Monday, May 25, 2009
The limits of microtransactions
In the battle of business models for MMORPGs the monthly flat fee subscription model has one decisive advantage: It is extremely simple to understand, and has only one variable, cost per month. A statement that a particular game is going to be Free2Play and financed by microtransactions is not really telling you much; there are lots of parameters on what exactly is for sale, and how much it costs.
Much of the instinctive dislike of microtransactions from some people is caused by unfamiliarity and mistrust. I would argue that there are both "good" and "bad" microtransaction systems, and everything in between. I don't share the instinctive dislike, because I'm very, very familiar with the microtransaction model. In the decade before I played MMOs, I played Magic the Gathering, which is fundamentally a microtransaction game. It is Free2Play after the initial investment. But from having one deck to having a collection of thousands of cards there is a huge range. Every booster you buy increases your chance of being able to build a good deck, but the more you spend, the more you suffer from diminishing returns. I did have that famous suitcase full with over 10,000 cards, and I did spend thousands of dollars on that game. I got out, and a decade later, with disposable income having gone up and the microtransactions proposed by a typical MMO being a lot cheaper than Magic cards, I have a rather serene view on the possibilities, advantages, and disadvantages of microtransaction system.
The key questions when looking at a microtransaction system are how much the items for sale cost, and how much of an advantage they give you in the game. If the items are too expensive, or don't give the potential buyer any advantage, there won't be enough sales to support the game. But if the items for sale give the player too much of an advantage, and actually make large parts of the game obsolete by allowing you to skip them for cash, players will become bored or disgusted and leave.
Useless items have the advantage that you can always add them to a game's catalogue of items for sale without much risk. Maybe only very few people will buy that special costume or flaming effect for the weapon, but at least very few players are going to be too annoyed if somebody else bought those. For example that flaming weapon effect costs an outrageous $11 in Free Realms, but if you don't want to spend it, it doesn't hurt you in any way.
The other end of the scale is where the bigger risk is. Another Free Realms example are the level 1 weapons you can buy for $2.50 (or $5 for the same stats plus fancier graphics), which are better than the best level 20 weapon you can either find or craft in the game. Having first leveled up a blacksmith to the level cap of 20, and struggled with a Free2Play combat class, the brawler, I tested this out by playing the member's only warrior class with a $5 weapon. After easily killing monsters with the thus armed warrior at level 3 that my level 10 brawler had problems with, I haven't touched Free Realms since. Having the class and the weapon you have to pay for being so much better than the Free2Play content really turned me off. And I felt that the effort I put into blacksmithing was completely wasted. It is not that I couldn't afford the $2.50 or even the $5, or the $5 per month for the membership. But I feel as if both possible choices, of either paying or not paying, are equally bad: If you don't pay you are blocked from the membership content, but if you take the membership content and buy a weapon on top, the Free2Play part of the game becomes comparatively so unattractive, that it might as well not be there.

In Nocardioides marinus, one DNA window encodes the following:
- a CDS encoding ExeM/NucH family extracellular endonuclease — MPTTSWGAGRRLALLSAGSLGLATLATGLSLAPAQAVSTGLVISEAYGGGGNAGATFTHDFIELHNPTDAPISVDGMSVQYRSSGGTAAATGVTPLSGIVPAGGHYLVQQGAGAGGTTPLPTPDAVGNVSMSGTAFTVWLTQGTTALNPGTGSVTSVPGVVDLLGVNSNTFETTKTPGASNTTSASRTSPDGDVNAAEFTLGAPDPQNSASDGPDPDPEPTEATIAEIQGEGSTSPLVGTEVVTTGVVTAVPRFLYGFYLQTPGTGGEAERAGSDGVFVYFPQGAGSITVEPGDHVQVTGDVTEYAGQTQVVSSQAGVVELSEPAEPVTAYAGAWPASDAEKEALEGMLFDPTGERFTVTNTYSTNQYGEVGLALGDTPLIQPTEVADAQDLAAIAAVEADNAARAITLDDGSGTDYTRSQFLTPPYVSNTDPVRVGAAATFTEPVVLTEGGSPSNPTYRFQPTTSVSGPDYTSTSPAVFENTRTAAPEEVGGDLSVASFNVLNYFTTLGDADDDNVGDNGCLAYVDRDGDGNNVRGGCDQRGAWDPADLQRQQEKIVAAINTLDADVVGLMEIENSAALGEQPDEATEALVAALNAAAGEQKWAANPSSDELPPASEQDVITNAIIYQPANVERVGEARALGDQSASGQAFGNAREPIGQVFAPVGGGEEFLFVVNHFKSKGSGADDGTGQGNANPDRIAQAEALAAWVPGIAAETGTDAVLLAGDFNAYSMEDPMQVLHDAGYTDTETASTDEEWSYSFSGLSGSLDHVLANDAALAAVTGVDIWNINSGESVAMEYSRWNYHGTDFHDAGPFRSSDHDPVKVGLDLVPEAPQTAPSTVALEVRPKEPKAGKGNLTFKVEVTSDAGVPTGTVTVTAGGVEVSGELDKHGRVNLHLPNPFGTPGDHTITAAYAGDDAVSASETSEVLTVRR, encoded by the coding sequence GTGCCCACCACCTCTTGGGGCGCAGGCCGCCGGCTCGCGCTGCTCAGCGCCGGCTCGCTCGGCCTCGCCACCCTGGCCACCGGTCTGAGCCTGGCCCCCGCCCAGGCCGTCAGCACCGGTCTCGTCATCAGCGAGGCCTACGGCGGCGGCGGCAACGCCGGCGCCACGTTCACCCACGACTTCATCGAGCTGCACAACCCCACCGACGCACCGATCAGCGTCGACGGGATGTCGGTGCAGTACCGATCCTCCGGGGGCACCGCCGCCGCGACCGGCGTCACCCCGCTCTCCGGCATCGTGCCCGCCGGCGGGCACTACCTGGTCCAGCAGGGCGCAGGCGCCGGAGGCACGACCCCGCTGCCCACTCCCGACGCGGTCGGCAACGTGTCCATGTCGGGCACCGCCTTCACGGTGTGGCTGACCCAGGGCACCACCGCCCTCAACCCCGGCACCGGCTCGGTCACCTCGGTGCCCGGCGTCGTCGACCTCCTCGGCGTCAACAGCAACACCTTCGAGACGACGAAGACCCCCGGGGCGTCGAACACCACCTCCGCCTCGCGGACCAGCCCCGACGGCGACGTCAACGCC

But fluff and overpowered stuff are the extreme cases, and most items you can buy in most games are somewhere in the middle. If all goes well, Luminary is opening the item mall Wednesday in the open beta. As characters aren't wiped for release, this is the last step of beta testing before official release of the game around the end of the month. I'll give a detailed review of that item mall in a future post, but what I saw up to now is a system which can be best described as "items of convenience". A typical example are teleport tickets, where you can either buy a bundle of tickets, each of which allows you to teleport once, or one ticket for one month of unlimited teleports. Note that even without those tickets you always have the option to teleport to the central city for a low amount of in-game currency, or for free to the town of which you are resident. A teleport thus never saves more than 5 minutes of your time. So it would be very convenient to effectively pay a monthly subscription and always teleport directly to the town or dungeon you want to go. But if you decide not to do so, you aren't at a horrible disadvantage.